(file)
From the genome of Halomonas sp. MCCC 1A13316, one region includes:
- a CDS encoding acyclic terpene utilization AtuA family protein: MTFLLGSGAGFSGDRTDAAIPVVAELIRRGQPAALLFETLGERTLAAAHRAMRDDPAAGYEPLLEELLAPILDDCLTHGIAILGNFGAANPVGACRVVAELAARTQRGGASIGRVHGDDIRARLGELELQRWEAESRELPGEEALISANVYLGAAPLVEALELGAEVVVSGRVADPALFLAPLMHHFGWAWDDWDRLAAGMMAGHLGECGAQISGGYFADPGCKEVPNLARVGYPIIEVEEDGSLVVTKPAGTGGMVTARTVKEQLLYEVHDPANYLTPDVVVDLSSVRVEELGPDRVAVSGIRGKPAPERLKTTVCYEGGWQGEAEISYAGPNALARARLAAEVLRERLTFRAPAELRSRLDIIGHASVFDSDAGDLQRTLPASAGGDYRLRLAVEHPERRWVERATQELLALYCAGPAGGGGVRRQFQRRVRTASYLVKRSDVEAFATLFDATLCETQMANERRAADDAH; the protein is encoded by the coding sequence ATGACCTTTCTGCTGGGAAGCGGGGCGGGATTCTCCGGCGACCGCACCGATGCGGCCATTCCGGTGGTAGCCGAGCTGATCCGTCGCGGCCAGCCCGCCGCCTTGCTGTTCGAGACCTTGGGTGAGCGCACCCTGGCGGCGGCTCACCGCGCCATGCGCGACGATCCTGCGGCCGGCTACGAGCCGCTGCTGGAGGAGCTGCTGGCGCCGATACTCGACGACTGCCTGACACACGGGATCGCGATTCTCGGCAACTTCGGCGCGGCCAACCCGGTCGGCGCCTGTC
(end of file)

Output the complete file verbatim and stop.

From the genome of Halomonas sp. MCCC 1A13316, one region includes:
- a CDS encoding acyclic terpene utilization AtuA family protein: MTFLLGSGAGFSGDRTDAAIPVVAELIRRGQPAALLFETLGERTLAAAHRAMRDDPAAGYEPLLEELLAPILDDCLTHGIAILGNFGAANPVGACRVVAELAARTQRGGASIGRVHGDDIRARLGELELQRWEAESRELPGEEALISANVYLGAAPLVEALELGAEVVVSGRVADPALFLAPLMHHFGWAWDDWDRLAAGMMAGHLGECGAQISGGYFADPGCKEVPNLARVGYPIIEVEEDGSLVVTKPAGTGGMVTARTVKEQLLYEVHDPANYLTPDVVVDLSSVRVEELGPDRVAVSGIRGKPAPERLKTTVCYEGGWQGEAEISYAGPNALARARLAAEVLRERLTFRAPAELRSRLDIIGHASVFDSDAGDLQRTLPASAGGDYRLRLAVEHPERRWVERATQELLALYCAGPAGGGGVRRQFQRRVRTASYLVKRSDVEAFATLFDATLCETQMANERRAADDAH; the protein is encoded by the coding sequence ATGACCTTTCTGCTGGGAAGCGGGGCGGGATTCTCCGGCGACCGCACCGATGCGGCCATTCCGGTGGTAGCCGAGCTGATCCGTCGCGGCCAGCCCGCCGCCTTGCTGTTCGAGACCTTGGGTGAGCGCACCCTGGCGGCGGCTCACCGCGCCATGCGCGACGATCCTGCGGCCGGCTACGAGCCGCTGCTGGAGGAGCTGCTGGCGCCGATACTCGACGACTGCCTGACACACGGGATCGCGATTCTCGGCAACTTCGGCGCGGCCAACCCGGTCGGCGCCTGTC